We develop dashboards, controls and key performance indicators based on the automation.

I know it sounds easy and it is really. It just requires effort and dedication supported by commitment and open-mindedness. Not a lot to ask.

Automating Application Delivery

It doesn’t matter what your application development processes look like, nor what methodology you’re following nor which platform you are developing for. Whatever your technology topology you will find that automation will significantly improve how you deliver applications.

Of course, it is all about the process and not the tools. But it is easier to improve automated processes than it is to improve manual ones; to enforce compliance, to obtain metrics, manage exceptions, and report on status… when automation is in place. So the rule of thumb here is “automate then optimize”. Of course, this results in the automation of bad processes. But it is going to be easier to fix that bad process in the long run.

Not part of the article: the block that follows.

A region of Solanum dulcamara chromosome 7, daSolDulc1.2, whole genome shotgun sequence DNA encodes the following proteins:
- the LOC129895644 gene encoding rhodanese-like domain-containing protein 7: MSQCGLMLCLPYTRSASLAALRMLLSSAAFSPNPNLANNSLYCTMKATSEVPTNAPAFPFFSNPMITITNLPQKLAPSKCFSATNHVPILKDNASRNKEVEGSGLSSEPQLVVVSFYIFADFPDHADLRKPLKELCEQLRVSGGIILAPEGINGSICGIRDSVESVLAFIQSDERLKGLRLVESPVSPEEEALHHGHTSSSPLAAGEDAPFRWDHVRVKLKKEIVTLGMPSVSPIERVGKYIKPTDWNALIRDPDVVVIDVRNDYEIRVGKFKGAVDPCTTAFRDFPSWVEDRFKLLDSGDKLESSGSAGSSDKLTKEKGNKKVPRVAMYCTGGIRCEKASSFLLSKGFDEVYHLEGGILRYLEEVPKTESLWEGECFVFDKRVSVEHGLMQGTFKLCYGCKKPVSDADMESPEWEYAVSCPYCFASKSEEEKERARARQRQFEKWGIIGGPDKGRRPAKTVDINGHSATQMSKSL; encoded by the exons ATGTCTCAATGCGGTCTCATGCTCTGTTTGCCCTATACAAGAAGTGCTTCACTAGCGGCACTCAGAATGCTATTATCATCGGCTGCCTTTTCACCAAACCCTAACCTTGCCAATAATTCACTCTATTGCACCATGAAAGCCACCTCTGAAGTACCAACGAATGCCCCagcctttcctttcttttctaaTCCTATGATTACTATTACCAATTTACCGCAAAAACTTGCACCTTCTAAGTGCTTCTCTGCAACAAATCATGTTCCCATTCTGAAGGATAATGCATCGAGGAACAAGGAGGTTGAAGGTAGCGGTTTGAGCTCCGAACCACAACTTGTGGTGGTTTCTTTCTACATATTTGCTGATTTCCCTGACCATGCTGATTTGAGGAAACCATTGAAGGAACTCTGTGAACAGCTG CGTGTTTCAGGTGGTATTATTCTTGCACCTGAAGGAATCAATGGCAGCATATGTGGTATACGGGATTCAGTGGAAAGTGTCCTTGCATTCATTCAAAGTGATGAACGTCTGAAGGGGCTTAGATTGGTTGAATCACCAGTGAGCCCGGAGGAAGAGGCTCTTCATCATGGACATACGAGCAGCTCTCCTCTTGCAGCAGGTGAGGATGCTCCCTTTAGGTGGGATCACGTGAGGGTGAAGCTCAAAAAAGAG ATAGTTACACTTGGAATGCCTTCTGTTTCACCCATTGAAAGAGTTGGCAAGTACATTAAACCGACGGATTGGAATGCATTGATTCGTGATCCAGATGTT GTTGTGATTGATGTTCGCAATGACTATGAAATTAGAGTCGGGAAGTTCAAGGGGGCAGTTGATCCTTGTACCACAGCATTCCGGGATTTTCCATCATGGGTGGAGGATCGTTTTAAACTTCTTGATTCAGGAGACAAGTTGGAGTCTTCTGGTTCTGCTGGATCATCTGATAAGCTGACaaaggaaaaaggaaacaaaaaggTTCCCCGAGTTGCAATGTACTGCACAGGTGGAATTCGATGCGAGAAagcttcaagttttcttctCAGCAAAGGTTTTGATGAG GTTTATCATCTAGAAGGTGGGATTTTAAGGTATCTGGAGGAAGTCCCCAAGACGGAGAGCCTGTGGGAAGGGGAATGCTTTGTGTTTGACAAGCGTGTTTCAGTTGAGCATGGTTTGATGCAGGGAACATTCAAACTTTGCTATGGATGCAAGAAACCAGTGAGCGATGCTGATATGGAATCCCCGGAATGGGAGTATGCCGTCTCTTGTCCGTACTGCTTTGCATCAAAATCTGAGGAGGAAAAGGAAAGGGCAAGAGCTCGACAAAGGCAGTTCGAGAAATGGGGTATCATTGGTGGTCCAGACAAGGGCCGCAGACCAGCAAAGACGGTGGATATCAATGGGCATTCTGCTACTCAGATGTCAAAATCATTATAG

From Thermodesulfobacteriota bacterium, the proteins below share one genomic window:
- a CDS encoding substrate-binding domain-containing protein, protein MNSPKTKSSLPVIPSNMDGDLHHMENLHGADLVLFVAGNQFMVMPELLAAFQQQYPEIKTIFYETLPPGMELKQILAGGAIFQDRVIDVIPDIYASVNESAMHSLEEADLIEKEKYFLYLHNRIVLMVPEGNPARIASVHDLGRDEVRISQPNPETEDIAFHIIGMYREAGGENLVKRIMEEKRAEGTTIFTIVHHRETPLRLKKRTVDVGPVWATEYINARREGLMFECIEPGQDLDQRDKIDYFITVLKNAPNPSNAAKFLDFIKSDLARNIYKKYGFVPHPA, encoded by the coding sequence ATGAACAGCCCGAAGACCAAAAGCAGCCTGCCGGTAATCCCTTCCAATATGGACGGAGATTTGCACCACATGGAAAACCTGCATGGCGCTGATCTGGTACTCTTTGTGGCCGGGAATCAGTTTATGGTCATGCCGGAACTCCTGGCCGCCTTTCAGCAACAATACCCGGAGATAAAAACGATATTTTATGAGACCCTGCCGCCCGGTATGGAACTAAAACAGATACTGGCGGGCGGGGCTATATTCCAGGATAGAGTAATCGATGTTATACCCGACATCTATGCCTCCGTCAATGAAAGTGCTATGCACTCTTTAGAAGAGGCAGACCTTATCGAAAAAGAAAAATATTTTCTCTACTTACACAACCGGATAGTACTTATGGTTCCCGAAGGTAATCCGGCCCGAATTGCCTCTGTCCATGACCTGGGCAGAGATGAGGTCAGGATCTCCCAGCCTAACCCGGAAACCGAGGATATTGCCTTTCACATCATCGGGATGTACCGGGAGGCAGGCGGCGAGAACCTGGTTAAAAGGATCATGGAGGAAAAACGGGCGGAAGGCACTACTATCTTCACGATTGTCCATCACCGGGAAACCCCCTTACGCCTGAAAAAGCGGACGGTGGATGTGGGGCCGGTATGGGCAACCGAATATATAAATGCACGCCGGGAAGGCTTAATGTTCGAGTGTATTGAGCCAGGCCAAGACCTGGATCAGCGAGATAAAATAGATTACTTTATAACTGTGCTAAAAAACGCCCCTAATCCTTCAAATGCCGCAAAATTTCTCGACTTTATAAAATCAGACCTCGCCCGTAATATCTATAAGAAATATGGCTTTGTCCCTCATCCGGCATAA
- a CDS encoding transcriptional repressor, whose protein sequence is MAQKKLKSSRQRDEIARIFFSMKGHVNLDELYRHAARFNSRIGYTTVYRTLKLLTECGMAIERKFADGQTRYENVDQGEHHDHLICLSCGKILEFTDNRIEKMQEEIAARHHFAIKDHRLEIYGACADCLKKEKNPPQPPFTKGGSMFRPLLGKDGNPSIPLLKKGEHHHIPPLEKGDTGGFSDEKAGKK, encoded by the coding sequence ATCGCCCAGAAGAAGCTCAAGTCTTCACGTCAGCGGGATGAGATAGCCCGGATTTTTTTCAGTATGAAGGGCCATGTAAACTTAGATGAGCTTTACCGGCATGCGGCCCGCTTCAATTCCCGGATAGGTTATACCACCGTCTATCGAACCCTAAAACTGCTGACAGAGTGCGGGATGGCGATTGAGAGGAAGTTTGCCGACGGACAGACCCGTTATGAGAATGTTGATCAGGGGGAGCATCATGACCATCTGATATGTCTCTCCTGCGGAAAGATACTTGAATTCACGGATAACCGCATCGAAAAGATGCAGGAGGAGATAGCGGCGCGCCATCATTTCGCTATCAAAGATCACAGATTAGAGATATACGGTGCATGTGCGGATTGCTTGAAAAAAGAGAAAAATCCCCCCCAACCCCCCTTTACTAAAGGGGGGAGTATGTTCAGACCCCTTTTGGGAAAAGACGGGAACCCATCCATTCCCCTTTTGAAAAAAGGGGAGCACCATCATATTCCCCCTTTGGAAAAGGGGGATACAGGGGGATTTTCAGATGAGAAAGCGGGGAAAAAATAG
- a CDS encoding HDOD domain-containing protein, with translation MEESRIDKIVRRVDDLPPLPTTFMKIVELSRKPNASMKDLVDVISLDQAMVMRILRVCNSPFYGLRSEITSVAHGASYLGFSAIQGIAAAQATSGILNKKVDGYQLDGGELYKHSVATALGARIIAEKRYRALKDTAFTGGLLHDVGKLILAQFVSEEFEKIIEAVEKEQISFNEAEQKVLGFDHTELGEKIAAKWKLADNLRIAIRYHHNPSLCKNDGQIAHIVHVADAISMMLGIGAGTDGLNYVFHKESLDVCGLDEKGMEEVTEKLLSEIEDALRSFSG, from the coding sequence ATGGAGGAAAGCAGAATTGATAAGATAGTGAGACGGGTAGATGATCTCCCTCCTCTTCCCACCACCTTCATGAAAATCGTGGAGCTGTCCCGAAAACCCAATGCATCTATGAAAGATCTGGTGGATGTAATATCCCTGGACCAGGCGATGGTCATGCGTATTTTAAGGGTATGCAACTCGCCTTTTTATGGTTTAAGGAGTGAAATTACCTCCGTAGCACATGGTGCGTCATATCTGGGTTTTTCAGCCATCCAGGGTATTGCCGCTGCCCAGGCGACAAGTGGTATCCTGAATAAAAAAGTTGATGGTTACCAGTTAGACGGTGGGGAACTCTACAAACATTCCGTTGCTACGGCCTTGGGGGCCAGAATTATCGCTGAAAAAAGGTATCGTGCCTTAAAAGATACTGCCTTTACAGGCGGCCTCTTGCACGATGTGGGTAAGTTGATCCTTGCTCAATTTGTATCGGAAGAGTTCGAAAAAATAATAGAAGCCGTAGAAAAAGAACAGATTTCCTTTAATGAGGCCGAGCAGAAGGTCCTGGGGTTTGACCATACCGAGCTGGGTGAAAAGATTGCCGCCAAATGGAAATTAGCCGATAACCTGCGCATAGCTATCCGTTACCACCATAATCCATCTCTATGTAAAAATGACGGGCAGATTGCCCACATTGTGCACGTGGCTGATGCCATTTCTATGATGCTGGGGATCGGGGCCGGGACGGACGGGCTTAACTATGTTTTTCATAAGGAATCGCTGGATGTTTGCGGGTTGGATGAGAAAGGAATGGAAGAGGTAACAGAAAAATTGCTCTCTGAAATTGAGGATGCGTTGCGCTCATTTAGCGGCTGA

So, who do we start with when we want to automate application delivery processes?

The short answer is: we start where the most pain is being experienced. Automation brings rapid relief to organizational issues. These are often within a silo and can be implemented quickly, as all the decision-making authority is in one command structure.

They are, equally often, between silos, managing the boundary conditions and hand-offs, and can be implemented here too with speed and efficiency, though with more negotiation as two (or more) groups have the decision-making authority. As a result, it is essential to have senior management commitment to the automation project.

Whether it is managing the exchange of tasks and artifacts or just keeping track of status, the importance of automation cannot be understated. Incredible amounts of effort are expended in every IT department doing manually what could be done with automation. You need to find a champion on each team, in each silo, and involve them in every step of the automation process. Empower them to make the decisions for their team and make them responsible for communicating the project detail to their team members.

As we enter the deployment phase, your virtual team needs to celebrate the victories and highlight the benefits that are being accrued from the automation. This means regular comparison of the results with previous baselines of data so that the productivity gains can be shown and that the error rates can be seen as falling.

Learn More About Our Application Delivery Solutions:

Avatar photo
Share this post:

Leave a Reply

Your email address will not be published. Required fields are marked *